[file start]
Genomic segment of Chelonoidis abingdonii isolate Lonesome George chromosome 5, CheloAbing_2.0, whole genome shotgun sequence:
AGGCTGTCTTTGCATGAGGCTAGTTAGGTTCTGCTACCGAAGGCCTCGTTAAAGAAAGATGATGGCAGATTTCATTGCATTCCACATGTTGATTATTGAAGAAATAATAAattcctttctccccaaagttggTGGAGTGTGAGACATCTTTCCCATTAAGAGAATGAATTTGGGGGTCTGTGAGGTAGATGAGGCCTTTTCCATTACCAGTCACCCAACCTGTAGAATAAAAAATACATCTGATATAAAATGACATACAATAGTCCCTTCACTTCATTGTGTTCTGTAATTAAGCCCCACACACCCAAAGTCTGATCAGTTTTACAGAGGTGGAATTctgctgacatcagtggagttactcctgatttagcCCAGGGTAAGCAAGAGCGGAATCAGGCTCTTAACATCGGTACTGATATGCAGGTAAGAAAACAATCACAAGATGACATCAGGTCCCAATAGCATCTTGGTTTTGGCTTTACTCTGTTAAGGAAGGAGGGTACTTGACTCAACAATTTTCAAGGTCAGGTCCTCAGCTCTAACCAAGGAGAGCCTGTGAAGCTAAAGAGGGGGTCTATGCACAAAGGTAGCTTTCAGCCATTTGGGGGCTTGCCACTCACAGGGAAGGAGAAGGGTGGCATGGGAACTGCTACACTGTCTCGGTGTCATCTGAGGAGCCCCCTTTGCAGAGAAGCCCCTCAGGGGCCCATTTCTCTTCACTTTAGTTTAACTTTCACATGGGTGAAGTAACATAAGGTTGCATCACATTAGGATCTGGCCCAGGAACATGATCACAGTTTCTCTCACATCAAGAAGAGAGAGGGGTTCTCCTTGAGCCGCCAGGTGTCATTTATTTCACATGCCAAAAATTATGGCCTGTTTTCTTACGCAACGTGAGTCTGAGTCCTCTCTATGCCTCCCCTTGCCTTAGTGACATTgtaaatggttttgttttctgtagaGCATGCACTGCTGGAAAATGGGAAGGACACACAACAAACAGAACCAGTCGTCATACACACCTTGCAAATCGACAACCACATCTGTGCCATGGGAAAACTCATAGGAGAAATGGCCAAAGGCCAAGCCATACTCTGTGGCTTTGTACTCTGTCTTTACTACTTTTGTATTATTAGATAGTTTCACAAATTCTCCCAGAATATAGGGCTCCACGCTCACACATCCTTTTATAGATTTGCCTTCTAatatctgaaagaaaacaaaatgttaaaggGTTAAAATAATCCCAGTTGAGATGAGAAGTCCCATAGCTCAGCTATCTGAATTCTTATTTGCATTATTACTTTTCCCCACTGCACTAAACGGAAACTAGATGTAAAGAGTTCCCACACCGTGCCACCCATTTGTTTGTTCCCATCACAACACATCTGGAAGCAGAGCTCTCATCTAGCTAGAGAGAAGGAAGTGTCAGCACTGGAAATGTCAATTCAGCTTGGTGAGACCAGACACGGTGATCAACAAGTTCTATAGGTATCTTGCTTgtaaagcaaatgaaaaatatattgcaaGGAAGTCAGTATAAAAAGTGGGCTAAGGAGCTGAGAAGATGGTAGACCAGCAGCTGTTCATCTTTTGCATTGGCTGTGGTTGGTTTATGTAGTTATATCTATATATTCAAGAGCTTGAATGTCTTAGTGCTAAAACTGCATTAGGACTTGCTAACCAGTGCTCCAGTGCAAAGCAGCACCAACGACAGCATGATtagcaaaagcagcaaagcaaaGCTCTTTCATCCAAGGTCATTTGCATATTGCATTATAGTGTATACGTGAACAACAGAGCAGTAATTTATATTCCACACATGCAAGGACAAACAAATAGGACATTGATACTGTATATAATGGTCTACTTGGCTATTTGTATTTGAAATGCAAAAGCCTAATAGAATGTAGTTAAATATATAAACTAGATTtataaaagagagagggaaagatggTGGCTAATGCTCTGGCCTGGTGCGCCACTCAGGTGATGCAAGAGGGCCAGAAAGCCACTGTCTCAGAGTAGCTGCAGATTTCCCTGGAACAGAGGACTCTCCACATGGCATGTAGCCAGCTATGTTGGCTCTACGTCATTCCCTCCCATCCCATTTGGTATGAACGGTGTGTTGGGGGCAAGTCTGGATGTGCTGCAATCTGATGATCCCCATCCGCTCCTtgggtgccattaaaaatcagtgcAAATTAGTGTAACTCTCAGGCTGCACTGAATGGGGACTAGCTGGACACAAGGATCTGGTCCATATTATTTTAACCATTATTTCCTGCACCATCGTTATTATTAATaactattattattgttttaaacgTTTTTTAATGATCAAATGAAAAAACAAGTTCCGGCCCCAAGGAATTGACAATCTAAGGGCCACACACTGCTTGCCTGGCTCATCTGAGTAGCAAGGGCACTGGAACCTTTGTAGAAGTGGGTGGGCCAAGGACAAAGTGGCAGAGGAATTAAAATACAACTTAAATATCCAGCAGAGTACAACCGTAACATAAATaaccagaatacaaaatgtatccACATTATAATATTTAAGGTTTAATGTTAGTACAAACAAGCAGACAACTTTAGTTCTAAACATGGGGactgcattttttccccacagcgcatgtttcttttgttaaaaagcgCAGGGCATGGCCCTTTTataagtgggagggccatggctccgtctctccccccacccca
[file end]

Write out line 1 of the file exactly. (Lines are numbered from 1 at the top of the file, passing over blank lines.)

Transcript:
Genomic segment of Chelonoidis abingdonii isolate Lonesome George chromosome 5, CheloAbing_2.0, whole genome shotgun sequence: